London: The Information Capital is a book you'll never tire of

The graphical exploration of London's infinite variety is endlessly fascinating - and it's funny and original too, says Chris Blackhurst.

by Chris Blackhurst
Last Updated: 27 Nov 2014

When my eldest daughter went to Manchester University, everyone told her how trendy Manchester was. At the end of her first term when they said how cool she must be finding it, Daisy pulled a face and responded: 'It's not exactly Camden, is it?'

She was right, of course. What London or Camden does today, Manchester and other British cities do tomorrow.

There is nowhere else like London in Britain, nowhere that comes close. This is one of the themes brought out in stark relief by James Cheshire and Oliver Uberti in London: The Information Capital. Using maps and graphics, they paint a picture of London that is both brilliantly arresting but disturbing. It may as well be in another country, such is its detachment from the rest of the UK.

London is closer to New York and Paris, to Mumbai and Shanghai, than it is to Birmingham and Glasgow. Unlike those foreign centres, however, its domestic domination is overwhelming. London is eight times bigger than the nearest British metropolis; it accounts for 25% of national GDP.

These figures are more akin to what you'd find in a small Third World nation. Paris, by contrast, accounts for only 10% of France's GDP. New York does not enjoy anything like the same supremacy in the US. In the UK, a small island, everything is routed through London.

That is certainly how it felt to me, growing up in the north of England. At university in the east of the country, it was quicker to go home by taking a train south to London then switch to another going north than to attempt to go direct, cross-country.

After graduating, there was no question we would head for the capital – the concentration of people like us was such that the alternative of living in a much smaller community did not appeal.

Except that today it is a draw for the world's super-rich as much as it is for those journeying down the M6 and A1 seeking employment. The result is a place that does not know whether to laugh or cry at the sometimes unhealthy position in which it finds itself.

Yes, as this book makes vividly clear, London is home to enormous wealth. But it's also the location for desperate poverty – five of Britain's poorest boroughs are in London.

London's cheek-by-jowl nature is not new, but what is alarming and what puts the city on a par with some of the biggest, sprawling conurbations in the Third World is the lack of a bridge between the two.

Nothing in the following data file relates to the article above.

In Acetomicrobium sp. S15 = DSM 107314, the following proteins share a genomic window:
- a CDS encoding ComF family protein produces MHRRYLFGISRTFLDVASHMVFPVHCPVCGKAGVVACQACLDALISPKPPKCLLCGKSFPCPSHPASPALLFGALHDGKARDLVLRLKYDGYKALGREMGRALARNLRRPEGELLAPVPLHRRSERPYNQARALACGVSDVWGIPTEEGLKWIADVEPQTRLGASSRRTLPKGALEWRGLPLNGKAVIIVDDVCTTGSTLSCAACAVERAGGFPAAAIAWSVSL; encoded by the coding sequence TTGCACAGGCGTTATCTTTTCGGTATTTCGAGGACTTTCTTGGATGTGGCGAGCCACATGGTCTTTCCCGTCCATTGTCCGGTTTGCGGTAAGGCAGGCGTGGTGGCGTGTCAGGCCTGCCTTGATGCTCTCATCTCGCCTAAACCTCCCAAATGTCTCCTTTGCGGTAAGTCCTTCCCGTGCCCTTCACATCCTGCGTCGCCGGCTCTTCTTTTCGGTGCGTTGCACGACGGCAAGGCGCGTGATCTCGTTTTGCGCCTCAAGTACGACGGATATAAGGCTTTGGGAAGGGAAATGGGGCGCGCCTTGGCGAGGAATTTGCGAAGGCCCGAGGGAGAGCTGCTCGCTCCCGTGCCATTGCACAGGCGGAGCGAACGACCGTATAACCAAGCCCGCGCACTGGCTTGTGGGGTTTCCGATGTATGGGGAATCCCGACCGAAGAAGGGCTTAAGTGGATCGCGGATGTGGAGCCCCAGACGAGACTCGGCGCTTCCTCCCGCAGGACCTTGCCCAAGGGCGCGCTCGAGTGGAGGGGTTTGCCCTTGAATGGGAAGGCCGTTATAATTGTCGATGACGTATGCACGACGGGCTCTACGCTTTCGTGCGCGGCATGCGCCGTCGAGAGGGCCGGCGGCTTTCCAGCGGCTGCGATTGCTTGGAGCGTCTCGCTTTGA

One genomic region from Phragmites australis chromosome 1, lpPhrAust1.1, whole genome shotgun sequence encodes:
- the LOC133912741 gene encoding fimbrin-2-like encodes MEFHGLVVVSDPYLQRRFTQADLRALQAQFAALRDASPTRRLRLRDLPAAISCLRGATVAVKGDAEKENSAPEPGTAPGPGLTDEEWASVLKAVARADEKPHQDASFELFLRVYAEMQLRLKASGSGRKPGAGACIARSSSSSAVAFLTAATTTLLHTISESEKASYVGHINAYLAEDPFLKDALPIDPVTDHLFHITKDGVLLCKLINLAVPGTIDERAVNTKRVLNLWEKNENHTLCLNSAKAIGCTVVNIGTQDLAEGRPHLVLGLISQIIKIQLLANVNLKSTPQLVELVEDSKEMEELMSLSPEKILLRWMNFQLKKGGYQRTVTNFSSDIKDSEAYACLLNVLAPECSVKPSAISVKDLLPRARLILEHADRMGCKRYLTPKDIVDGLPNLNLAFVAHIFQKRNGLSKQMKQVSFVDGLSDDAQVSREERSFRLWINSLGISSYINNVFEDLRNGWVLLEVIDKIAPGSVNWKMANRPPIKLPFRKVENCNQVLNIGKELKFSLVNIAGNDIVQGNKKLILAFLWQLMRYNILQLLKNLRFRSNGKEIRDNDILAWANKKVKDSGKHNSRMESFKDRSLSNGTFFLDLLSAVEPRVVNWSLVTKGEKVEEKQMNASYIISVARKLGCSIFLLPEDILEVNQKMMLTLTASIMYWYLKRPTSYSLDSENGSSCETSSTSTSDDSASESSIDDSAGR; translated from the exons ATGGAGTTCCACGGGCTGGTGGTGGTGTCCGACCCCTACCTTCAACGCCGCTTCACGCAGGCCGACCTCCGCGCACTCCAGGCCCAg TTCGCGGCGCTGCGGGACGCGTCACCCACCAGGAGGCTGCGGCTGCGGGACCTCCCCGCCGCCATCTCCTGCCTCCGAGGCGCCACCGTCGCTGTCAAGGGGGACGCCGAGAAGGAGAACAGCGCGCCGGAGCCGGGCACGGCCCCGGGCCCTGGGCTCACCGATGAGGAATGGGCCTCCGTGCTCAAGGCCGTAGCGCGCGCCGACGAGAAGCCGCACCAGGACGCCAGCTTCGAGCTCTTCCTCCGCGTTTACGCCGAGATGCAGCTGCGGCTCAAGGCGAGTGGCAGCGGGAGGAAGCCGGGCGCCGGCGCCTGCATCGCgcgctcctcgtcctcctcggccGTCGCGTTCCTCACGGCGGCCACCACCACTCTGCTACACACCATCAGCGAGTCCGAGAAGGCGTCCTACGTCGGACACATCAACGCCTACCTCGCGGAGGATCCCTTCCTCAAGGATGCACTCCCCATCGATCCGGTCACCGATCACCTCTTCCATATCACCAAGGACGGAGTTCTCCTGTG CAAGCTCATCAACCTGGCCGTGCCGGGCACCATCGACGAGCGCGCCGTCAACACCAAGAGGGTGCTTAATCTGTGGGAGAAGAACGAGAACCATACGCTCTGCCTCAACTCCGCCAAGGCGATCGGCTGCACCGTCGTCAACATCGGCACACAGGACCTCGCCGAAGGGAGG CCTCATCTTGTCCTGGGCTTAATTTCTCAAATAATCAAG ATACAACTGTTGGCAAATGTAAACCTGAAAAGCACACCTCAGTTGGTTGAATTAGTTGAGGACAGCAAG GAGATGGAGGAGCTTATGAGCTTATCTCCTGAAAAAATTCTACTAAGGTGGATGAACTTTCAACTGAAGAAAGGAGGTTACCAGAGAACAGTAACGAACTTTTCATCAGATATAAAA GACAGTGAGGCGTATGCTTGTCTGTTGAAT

Increasingly, the middle classes are being squeezed out from residing anywhere near the centre of London, unable to afford to live there. As London's increasingly super-rich inhabitants move between world cities, the danger of the most expensive districts in the middle forming a 'doughnut' with few people holding down a socially useful, public-sector job and living there is becoming very real. Already, there are luxury apartment blocks in Knightsbridge and Mayfair that are virtually dark at night.

Much of London, of course, is given over to commercial buildings. In one corner of the City, the population soars from 222 at night to more than 127,000 during the day.

One of the effects of the new HS2 fast rail link between London and the north-west will be to bring an even further location, Birmingham, within daily commuting distance. It's possible that Britain's 'Second City' will become an extended suburb of the First, such is London's economic stranglehold.

As well as living and working in the capital, foreigners come to see the sights - and to spread their cash. On average, an American spends £800 on a trip to London; a Saudi will spend over three times that, and many retailers are hiring Arabic-speaking staff.

Where the graphics really excel is with their humour and quirkiness. The map showing how it is possible to visit all 270 tube stations in a single day is a delight. Likewise, the table of items left on trains, buses and black cabs at Heathrow Airport is mind-boggling.

This book may lack words but it is a monumental work all the same - the attention to detail is testament to that. Its pages are to dip into, to linger over and to return to time and again. It's hard to imagine tiring of them. In that sense, fittingly, they bring to mind Samuel Johnson's eloquent words about London itself.

Chris Blackhurst is the City editor at the Independent and Evening Standard and is an MT editor-at-large. Tweet him @C_Blackhurst.

London: The Information Capital by James Cheshire and Oliver Uberti is published by Particular Books/Penguin, £17.99

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